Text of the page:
Despite all his hard work, technical adjustments, and an improved performance on fight night, Joshua still couldn’t live with the Ukrainian’s skillset in their Jeddah rematch in August 2022. His exasperation at that fact clearly bled into his post-fight meltdown.

This approach has also led Joshua to vacillate between styles and training teams – he’s had four head trainers in as many fights – and has had try-outs with virtually every noteworthy mentor in the sport. He will work with compatriot Ben Davison for the first time this weekend.

Somewhere along the line Joshua has perhaps become too preoccupied with correcting his flaws and has neglected the prodigious gifts that once separated him from the competition – and often the competition from their senses.

It seems a long time since we have seen the breathtaking spectacle of Joshua uncorking those devastating mid-range combinations that earned him 20 knockout victories in his first 20 fights. The Joshua who kept it simple, took centre ring and reasoned that no heavyweight in the division could live with him for long. It's been a while since we've seen that trademark uppercut.

"Boxing is about fundamentals," he said in a recent interview with a YouTube channel before going on to explain that his new approach is based on improved defence, better footwork, more control and nullifying opponents, while boxing smarter and managing his gas tank.

"Why don't I fight like I used to? Because I am a better boxer now," he told Theroux.

If only there was a way to season the recipe with a little of the spitefulness of old. To imbue the 2023 version with the confidence and swagger of his irresistible rise. For all his technical tweaking, he enjoyed his best moments against Usyk when he imposed his raw physical advantages.

And you'd think he will need all of those against Wallin – a strong, fit, in-form southpaw, who has expressed surprise that he has been selected as an opponent.

Joshua's five best fights

Not far from the scene of Joshua’s Madison Square Garden hellscape against Ruiz, you’ll find the Mendez Boxing Gym and inside it Wallin and his trainer Joey Gamache.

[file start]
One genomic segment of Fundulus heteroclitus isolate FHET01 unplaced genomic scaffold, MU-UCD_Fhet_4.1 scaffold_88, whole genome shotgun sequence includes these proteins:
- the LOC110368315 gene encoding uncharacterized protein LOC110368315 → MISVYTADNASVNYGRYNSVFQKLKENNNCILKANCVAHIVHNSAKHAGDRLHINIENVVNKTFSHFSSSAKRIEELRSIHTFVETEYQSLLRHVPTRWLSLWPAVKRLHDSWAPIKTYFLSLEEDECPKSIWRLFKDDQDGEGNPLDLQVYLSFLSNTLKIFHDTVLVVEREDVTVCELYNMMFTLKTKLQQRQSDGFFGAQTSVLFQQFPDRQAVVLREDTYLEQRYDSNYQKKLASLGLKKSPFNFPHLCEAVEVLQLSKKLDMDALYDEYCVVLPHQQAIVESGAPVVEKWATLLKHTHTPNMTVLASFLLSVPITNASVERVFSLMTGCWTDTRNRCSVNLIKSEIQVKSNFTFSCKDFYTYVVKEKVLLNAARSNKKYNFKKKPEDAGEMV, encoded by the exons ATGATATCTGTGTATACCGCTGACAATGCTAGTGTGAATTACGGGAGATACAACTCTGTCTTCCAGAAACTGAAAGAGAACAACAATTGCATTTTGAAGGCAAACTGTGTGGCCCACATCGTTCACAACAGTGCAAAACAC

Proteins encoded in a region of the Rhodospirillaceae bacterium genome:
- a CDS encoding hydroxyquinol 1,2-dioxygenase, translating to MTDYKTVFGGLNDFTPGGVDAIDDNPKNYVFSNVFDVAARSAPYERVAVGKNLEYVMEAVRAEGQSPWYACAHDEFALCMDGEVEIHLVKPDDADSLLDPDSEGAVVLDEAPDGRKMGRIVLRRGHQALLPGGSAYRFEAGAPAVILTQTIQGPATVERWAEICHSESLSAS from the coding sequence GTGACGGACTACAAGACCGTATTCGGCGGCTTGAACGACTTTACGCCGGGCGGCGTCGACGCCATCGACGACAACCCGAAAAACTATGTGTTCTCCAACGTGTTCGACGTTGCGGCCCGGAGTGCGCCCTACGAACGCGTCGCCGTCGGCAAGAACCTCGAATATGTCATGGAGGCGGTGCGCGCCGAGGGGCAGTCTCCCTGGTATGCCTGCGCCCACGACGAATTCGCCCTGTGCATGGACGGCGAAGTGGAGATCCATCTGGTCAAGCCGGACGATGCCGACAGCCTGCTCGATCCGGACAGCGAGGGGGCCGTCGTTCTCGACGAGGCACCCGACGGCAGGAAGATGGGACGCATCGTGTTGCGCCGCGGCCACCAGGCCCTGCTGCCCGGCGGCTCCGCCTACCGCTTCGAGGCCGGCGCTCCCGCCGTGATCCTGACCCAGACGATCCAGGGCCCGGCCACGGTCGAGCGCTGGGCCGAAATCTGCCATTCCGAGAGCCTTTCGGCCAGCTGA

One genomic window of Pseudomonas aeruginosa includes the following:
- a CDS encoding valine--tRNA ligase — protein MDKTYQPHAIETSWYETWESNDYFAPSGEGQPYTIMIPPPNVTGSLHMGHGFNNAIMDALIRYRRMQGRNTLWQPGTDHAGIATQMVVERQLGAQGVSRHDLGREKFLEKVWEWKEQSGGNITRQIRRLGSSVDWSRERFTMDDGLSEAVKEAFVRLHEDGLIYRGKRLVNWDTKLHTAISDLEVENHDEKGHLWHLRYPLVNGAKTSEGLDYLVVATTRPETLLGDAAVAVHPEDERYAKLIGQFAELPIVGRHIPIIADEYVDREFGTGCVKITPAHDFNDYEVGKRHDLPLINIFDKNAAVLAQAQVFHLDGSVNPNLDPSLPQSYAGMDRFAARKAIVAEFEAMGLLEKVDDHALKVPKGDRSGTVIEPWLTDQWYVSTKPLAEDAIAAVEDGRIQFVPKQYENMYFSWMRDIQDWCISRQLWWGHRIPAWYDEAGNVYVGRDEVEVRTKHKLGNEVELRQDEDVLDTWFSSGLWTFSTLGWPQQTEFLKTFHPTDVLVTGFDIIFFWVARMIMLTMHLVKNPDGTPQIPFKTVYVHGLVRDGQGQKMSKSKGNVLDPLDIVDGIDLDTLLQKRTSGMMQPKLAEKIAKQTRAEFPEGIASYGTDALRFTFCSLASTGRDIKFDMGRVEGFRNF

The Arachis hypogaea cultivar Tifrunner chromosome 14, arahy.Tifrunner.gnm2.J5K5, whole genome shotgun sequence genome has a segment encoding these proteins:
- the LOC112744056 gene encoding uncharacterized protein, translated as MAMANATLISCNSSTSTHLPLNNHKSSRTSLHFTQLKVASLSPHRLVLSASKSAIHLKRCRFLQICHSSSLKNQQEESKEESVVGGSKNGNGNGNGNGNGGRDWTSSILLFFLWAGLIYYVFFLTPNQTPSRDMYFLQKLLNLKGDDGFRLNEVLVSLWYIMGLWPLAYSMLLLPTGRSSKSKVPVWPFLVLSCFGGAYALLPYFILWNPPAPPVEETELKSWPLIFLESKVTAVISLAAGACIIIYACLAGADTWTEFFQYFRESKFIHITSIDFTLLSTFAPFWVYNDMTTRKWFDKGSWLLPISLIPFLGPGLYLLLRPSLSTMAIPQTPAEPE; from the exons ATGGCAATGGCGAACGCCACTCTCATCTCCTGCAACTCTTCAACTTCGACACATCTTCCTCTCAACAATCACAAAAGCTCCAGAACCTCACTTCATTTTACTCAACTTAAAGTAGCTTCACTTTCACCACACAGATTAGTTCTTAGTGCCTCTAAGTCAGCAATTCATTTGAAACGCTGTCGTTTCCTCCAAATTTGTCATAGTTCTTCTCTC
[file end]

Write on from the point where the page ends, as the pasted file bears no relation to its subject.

Unlike Joshua, Wallin is able to sharpen his tools away from the media glare. He operates with barely a fraction of the pressure, coming from a country where professional boxing was banned until as recently as 2007. In New York he rides the subway to the gym with complete anonymity, even his burly frame and Scandinavian complexion garner little recognition in a city that takes all sorts.

Wallin's first big opportunity came in September 2019 when he was selected as a stay-busy opponent for Tyson Fury between his first and second fights with Wilder. His only crime that night was performing too well, inflicting a grotesque cut on Fury and pushing him all the way before losing a close decision.

Needless to say, the top heavyweights have hardly formed a queue since, but he has quietly put together a six-fight winning streak to cement his claim to be among the leading contenders in the division.

In Gamache he has a trainer little known outside of boxing but respected in the trade as an astute tactician. His fingerprints were all over Teofimo Lopez’s shock win over Vasyl Lomachenko in September 2020 – a victory secured thanks to a razor-sharp gameplan implemented to the letter.

Wallin and the team behind him are confident of victory, and he has frequently described Joshua as having peaked three years ago.

It is undoubtedly a risky assignment for the London 2012 Olympian, but the brain trust behind him have selected Wallin for a reason.

Namely, that Joshua holds two wins over him from the amateur ranks. He also tends to do well against larger heavyweights – Wallin and he are very similar dimensions – and particularly those with a European schooling.

Wallin also marks a step up in class from Joshua's recent opponents, Jermaine Franklin and Robert Helenius, something that will surely serve him well if fights with Wilder, Fury or even a third bout with Usyk are in his immediate future.

Victory in Riyadh is the gateway to all of that, and with Saudi Arabia now effectively bankrolling heavyweight boxing, there will never be a better or more lucrative time for Joshua to rediscover his edge, and just perhaps force some of his outspoken rivals to eat their words.

Updated: December 19, 2023, 8:09 PM